Sometimes kids get splinters and it’s just hanging right there out of the skin. Why not pull it before it gets embedded?
For the splinters. Don’t do this at the playground but have one available in the kit for when the time is right.
Most times you’re probably going to be working with your own family, so keeping a lot of PPE (personal protective equipment) on hand isn’t necessary. What is listed here is more for the “patient’s” protection so your own natural skin microbiome doesn’t give them an infection.
Good for all things. 65% IPA with aloe, so you can clean a wound or little hands after a visit to a place that feels more like a Petri dish than a fun day out.
These gloves are nitrile (read: no latex) and are comfortable enough to wear for long durations. They certainly aren’t as comfortable as sterile gloves, but they get the job done. Medium fits an average-sized human (5’6 / average BMI).
First Aid for Bumps, Bruises & Bites
The math for these is the same as litter box math: Cold packs needed = # of kids + 1
There are hills to die on. Dealing with miserable itchiness while out and about is not one of them. Keep Benadryl cream on hand because being a hippie is sort of the opposite of being a martyr. You can still be a hippie and appreciate the instantaneous relief of Benadryl cream.
Great for skin irritations including minor burns. Also can be great for anything that’s itchy.
You are not a proper hippie if you have not heard of and/or used Arnica in your journey. Sorry. But you’re joining the club now. Better late than never. This stuff is so amazing, Place it on that egg that is developing on your kiddo’s noggin and it will be gone by morning. Miraculous.
Sometimes you can’t use the gel (like on an open wound), but still need to control swelling and/or bruising. In those cases, dole out a few arnica pellets, instead.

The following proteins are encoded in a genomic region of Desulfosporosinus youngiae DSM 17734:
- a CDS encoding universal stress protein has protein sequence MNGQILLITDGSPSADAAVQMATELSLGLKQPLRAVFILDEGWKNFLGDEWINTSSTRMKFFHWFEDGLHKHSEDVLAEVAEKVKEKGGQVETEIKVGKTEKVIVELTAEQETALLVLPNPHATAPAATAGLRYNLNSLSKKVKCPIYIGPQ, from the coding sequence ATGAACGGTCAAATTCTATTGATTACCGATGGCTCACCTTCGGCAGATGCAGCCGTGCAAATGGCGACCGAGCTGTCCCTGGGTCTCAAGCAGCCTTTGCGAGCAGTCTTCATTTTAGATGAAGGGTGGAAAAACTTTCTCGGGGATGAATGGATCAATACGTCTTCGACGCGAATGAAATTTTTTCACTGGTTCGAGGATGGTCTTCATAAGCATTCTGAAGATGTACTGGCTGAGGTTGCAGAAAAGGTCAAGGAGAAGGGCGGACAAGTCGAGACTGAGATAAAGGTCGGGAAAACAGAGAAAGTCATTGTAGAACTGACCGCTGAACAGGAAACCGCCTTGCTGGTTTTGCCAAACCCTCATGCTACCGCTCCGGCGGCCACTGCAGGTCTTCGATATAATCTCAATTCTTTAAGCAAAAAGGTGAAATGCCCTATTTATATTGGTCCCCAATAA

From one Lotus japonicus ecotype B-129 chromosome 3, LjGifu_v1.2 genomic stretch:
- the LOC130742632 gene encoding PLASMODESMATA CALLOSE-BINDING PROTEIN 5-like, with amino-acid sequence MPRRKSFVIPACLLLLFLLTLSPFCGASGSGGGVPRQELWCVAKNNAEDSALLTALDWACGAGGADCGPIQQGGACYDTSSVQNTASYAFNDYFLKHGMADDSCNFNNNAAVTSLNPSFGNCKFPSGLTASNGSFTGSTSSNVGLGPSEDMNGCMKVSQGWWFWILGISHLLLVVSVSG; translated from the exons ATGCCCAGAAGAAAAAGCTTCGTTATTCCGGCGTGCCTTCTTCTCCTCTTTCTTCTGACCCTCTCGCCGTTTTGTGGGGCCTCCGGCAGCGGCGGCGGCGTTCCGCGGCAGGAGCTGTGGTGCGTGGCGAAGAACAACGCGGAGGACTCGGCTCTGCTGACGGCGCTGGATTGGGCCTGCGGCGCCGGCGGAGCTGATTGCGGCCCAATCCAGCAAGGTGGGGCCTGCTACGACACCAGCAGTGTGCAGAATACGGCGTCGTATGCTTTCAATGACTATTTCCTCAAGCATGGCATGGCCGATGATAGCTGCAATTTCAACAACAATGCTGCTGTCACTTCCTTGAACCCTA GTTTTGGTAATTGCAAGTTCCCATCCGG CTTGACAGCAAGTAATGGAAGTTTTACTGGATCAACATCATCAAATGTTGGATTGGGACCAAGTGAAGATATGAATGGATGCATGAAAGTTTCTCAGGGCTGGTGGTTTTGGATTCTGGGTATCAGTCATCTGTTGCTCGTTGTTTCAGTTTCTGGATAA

First Aid for Pain Management
Don’t let a headache or back pain ruin a day out with your family. Keep individual packs of Advil on hand for times when natural remedies just aren’t cutting it. I choose Ibuprofen over acetaminophen (Tylenol) due to the liver warnings and because Ibuprofen controls swelling, whereas acetaminophen just masks pain.
Same as above, but for kids. Steer clear of Tylenol when you can help it, due to liver issues. Keep an anti-inflammatory on hand for each age kiddo in your care.
Teething kiddo? Keep Boiron’s homeopathic liquid on hand.
First Aid for Motion Sickness
Genexa is a new kid on the block in OTCs. They offer a clean OTC product line, as well as homeopathic. Their tummy relief is a great first line-defense for all tummy issues.
These are great for kiddos (and adults), who have tummy issues in the car. There’s nothing like having a fun day out ruined before you even arrive. Just slip them on with fun little bracelets BEFORE the motion begins.
If it’s a long drive, or the abovementioned measures aren’t working, Drammamine for kids is a reasonable next step. Bonus because these can be used on anyone 2 and up!
Having a First-Aid kit isn’t just for the kids. If any adult or teen in your family suffers from motion sickness, make sure to keep the appropriate dose Dramamine on hand for them, too. You can’t be a present parent when the ride to Funville has you feeling like the night you realized why Joe Nichols wrote an entire song about Tequila.
Every family is different, so your extras could and should look different than mine. My kids suffer from hangnails (magnesium deficiency), so I keep a pair of nail clippers in my box, with a plethora of different essential oils. At the end of the day, you know your family’s needs best. If you don’t live in a tick-prone area, you probably don’t need a tick twister, but maybe every family outing begins and ends with someone feeling queasy (been there, done that). Preparation is key and keeping it organized is half the battle. With this handy list and plenty of ideas, you’re well on your way to handling your next accident with confidence.
Let the adventuring begin!